Abstract

Constructed wetlands remove trace organic contaminants via synergistic processes involving plant biomass that include hydrolysis, volatilization, sorption, biodegradation, and photolysis. Wetland design conditions, such as hydraulic loading rates (HLRs) and carbon loading rates (CLRs), influence these processes. Contaminant of emerging concern (CEC) removal by wetland plants was investigated at varying HLRs and CLRs. Rate constants and parameters obtained from batch-scale studies were used in a mechanistic model to evaluate the effect of these two loading rates on CEC removal. CLR significantly influenced CEC removal when wetlands were operated at HLR >5 cm/d. High values of CLR increased removal of estradiol and carbamazepine but lowered that of testosterone and atrazine. Without increasing the cumulative HLR, operating two wetlands in series with varying CLRs could be a way to improve CEC removal.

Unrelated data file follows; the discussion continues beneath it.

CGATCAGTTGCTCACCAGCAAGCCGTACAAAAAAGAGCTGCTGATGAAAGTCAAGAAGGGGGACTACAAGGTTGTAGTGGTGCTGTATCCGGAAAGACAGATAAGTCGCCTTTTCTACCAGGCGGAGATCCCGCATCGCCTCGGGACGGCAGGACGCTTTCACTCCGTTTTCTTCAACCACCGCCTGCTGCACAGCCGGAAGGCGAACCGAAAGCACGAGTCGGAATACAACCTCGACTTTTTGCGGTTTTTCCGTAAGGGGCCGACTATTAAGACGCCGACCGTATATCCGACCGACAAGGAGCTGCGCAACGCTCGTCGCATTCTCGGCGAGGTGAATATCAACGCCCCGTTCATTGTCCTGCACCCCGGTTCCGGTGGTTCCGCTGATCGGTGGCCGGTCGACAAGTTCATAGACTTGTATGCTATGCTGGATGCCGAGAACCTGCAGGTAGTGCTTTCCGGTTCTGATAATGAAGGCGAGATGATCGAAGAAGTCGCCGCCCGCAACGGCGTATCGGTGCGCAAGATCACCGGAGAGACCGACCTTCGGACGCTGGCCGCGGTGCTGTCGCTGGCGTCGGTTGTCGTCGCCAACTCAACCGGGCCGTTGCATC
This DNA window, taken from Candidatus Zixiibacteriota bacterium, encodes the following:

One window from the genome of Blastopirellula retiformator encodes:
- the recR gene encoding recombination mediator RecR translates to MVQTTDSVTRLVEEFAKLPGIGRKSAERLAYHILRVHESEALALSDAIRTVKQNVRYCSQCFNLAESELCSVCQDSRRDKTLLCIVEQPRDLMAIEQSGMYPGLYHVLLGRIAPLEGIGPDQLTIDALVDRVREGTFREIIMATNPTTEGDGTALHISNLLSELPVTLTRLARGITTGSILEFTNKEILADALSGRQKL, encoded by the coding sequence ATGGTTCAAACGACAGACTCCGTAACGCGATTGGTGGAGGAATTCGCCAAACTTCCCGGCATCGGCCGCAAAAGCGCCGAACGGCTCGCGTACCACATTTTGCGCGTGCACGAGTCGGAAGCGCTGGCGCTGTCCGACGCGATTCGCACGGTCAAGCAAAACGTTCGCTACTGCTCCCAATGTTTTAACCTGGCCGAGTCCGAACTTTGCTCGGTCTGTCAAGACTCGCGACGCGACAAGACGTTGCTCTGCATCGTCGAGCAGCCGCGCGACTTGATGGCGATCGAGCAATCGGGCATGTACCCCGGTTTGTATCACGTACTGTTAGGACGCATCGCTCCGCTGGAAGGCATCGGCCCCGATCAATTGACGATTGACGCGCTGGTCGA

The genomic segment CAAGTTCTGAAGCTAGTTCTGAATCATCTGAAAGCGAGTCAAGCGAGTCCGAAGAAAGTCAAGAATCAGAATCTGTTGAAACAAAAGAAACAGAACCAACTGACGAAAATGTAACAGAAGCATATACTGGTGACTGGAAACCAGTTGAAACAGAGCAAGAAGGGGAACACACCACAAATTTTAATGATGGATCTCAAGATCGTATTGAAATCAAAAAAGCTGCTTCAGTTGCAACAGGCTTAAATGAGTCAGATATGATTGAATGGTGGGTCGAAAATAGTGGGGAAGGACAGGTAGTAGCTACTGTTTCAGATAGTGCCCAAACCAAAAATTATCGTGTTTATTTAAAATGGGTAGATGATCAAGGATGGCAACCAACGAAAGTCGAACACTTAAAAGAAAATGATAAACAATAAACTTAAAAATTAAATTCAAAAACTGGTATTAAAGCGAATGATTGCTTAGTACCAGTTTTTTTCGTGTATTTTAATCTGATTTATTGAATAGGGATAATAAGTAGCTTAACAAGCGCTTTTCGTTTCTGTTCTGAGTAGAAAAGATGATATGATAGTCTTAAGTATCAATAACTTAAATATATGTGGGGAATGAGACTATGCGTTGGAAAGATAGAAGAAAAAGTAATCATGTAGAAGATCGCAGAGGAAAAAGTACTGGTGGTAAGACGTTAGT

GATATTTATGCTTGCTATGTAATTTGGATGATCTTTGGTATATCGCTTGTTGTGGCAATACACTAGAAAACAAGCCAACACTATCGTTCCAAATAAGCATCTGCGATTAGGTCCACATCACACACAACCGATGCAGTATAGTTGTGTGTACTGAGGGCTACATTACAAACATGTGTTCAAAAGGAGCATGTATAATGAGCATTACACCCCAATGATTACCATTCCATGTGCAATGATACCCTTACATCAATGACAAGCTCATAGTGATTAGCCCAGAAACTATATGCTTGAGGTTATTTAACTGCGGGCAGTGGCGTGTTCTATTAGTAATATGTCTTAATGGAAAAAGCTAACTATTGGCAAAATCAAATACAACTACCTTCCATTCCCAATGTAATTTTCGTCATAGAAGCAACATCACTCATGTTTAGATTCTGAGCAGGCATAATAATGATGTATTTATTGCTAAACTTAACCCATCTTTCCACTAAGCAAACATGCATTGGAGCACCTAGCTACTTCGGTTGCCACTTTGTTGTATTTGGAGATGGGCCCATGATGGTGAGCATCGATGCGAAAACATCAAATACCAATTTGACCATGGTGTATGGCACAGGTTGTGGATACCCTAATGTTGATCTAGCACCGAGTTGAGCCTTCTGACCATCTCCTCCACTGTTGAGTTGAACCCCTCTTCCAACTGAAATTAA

Original languageEnglish (US)
Pages (from-to)107-115
Number of pages9
JournalEnvironmental Pollution
Volume185
DOIs
StatePublished - Jan 1 2014

Keywords

  • Carbon loading rate (CLR)
  • Constructed wetland
  • Contaminants of emerging concern (CECs)
  • Hydraulic loading rate (HLR)
  • Wastewater

ASJC Scopus subject areas

  • Toxicology
  • Pollution
  • Health, Toxicology and Mutagenesis

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